2/2014

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King content: How games and audiovisual companies see innovation in Oulu

It’s not too uncommon to see innovation as something technological: something that makes your life easier, or does something more precisely or effectively than the previous version or method. However, innovation is more than that. Although technological innovations are what we experience when we turn on the TV or use our phones, but there are innovative processes behind what we experience after the flick of the switch or a tap of the screen. The content in each and every media device we operate today goes through several processes, and more often than not, those processes and workflows haven’t just happened by themselves.

“Innovation is absolutely a key prerequisite for our business”, says Jaakko Kylmäoja from Fingersoft, the company behind the hit game Hill Climb Racing with over 180 million downloads and several others. “In a constantly changing industry, innovation is simply vital for success. We won’t just follow the latest trends, but create them ourselves – something that Hill Climb Racing has clearly proven we can do successfully.”

Quality speaks volumes

Fingersoft is a good example of innovative thinking. The hit game was developed by just two people, one of them being the company founder Toni Fingerroos. Sounds were recorded through a laptop mic, graphics were either open source or self-hatched, but the game is immensely popular and downright addictive. With downloads quickly escalating to the millions, Fingersoft found themselves sitting on a lucrative marketing platform and used the game for cross-marketing their newer games. The company now employs 12 people, who are “allowed to create freely with practically no limitations”, according to Kylmäoja.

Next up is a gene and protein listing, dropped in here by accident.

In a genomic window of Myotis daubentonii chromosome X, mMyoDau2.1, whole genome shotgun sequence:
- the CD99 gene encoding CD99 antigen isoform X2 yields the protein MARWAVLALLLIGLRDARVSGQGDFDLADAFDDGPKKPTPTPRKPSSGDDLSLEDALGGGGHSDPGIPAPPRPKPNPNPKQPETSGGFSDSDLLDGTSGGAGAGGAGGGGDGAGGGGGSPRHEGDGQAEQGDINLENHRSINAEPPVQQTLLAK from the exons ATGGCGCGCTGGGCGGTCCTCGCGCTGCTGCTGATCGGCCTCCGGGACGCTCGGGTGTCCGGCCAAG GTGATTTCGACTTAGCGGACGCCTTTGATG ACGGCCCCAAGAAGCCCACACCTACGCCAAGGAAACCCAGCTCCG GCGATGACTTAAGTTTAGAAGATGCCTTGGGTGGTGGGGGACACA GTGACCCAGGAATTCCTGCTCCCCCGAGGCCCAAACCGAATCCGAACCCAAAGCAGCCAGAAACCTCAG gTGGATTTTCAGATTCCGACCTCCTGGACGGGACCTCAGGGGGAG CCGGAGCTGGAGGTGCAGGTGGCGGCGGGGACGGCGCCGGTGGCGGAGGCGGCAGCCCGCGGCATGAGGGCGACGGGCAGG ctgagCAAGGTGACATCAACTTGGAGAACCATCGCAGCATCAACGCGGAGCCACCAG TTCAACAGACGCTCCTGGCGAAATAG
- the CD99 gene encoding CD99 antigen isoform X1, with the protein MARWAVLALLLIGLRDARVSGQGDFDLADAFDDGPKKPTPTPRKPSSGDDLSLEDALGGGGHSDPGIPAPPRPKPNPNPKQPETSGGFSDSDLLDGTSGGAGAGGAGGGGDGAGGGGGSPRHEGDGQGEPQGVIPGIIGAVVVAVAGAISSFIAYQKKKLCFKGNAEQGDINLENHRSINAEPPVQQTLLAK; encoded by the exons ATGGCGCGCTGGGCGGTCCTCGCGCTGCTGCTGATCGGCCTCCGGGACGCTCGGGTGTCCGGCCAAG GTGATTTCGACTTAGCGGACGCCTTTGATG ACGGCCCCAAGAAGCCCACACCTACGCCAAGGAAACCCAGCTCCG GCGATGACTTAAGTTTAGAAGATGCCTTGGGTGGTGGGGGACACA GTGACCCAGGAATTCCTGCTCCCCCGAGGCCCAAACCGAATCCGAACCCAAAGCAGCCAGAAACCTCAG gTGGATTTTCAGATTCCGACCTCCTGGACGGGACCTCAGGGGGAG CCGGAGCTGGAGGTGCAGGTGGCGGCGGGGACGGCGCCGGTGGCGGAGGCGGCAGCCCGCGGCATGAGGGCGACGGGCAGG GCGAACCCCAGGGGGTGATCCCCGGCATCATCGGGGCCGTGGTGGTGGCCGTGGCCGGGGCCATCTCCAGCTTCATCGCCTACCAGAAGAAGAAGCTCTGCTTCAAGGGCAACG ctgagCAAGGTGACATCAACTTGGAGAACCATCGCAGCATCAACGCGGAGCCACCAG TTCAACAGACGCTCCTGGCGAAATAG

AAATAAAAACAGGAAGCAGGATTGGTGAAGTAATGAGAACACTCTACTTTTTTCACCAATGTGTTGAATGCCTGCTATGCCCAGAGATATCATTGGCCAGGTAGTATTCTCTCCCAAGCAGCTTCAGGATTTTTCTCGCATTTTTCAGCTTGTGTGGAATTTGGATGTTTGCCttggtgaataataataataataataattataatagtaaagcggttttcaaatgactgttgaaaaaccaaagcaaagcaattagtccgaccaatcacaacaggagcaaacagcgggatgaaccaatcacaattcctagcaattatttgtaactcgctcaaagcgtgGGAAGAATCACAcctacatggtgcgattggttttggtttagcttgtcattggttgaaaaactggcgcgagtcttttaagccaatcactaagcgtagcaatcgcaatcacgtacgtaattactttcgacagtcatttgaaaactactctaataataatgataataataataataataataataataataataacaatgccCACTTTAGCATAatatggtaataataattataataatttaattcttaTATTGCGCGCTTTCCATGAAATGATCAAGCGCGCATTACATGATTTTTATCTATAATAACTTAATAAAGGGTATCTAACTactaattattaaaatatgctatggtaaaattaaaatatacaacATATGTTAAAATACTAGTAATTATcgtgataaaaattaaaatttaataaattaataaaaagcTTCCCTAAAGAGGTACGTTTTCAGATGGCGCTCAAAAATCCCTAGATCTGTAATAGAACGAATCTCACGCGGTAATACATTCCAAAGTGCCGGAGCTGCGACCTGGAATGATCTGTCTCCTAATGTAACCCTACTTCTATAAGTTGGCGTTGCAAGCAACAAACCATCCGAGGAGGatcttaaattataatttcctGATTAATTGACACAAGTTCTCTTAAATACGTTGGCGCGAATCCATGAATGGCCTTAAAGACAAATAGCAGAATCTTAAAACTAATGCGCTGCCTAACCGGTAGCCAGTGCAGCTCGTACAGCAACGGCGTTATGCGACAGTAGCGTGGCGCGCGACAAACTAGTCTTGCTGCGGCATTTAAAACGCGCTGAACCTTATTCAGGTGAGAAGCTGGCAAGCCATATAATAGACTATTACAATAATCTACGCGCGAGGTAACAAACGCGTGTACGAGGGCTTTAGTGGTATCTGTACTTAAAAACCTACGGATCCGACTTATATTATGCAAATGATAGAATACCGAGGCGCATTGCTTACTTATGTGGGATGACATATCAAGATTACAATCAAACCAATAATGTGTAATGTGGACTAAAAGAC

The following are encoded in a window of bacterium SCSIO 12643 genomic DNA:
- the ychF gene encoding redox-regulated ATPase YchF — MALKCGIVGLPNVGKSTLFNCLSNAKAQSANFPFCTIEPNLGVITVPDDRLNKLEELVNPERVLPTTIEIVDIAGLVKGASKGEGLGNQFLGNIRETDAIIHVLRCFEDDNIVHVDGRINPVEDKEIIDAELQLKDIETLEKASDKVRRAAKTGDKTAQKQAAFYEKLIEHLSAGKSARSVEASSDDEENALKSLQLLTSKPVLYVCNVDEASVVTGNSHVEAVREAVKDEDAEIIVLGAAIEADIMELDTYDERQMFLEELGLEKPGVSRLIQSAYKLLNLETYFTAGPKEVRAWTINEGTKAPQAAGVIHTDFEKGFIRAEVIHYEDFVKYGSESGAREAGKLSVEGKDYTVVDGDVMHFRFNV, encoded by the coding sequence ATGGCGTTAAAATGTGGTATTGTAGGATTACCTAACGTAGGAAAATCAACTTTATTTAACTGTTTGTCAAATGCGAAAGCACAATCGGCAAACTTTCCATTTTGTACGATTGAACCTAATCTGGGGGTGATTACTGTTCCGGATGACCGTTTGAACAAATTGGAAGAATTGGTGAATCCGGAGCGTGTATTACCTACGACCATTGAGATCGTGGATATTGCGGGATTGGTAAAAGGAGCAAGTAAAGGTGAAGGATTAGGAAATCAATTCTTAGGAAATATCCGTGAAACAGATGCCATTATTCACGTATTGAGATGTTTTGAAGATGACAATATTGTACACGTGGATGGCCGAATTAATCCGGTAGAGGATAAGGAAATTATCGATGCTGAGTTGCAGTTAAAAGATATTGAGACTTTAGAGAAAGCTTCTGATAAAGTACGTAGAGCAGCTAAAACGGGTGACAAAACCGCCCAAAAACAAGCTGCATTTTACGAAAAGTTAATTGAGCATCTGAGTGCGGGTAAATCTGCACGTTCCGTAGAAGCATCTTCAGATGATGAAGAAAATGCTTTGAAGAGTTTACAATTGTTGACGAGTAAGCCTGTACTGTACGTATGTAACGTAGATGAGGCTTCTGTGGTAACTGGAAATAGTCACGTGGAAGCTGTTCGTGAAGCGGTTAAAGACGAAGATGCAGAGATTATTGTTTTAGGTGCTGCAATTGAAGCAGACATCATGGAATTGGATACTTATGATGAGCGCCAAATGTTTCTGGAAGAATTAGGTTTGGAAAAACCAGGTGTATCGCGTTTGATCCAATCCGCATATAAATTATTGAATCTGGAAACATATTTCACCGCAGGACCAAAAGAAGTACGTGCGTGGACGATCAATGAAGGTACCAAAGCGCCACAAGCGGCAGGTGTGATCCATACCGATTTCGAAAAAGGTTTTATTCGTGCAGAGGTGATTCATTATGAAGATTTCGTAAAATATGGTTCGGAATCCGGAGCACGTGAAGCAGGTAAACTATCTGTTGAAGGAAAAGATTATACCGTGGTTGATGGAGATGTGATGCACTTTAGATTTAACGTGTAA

But digital games are still software, and many innovation paths aren’t that different – ease of use, ease of purchase, user interfaces – the same modules of software development that are factors in everything run with a microprocessor device. It turns out that the other end of the spectrum isn’t that different in terms of ways of thinking. It all boils down to content.

International interest for Studio Outo

Tero Takalo is the lead animator and co-founder of Studio Outo, an audiovisual company located in Oulu and Helsinki. “Although innovation means mainly issues regarding content, we are clearly gaining advantage in distinguishing ourselves through our animation technique.” He’s talking about digital cut-out animation, which is the modern way of creating animation from bits of fabric, wood and other distinct materials – only now, computers are involved, and in more ways than just production.

It’s clear that the changes in audiovisual industry are not over. The next challenges for big players are in second screen utilization, cross-media platforms and, yes, you guessed it, copyright infringement issues. But for a production company like Studio Outo, the challenges are surprisingly local, while the potential is overwhelmingly global. “The audiovisual industry in Oulu still needs financing instruments for content development.”

“All in all, Oulu area has a huge potential for creative business as long as we can keep hold of the talented individuals and attract investment in local creative companies.”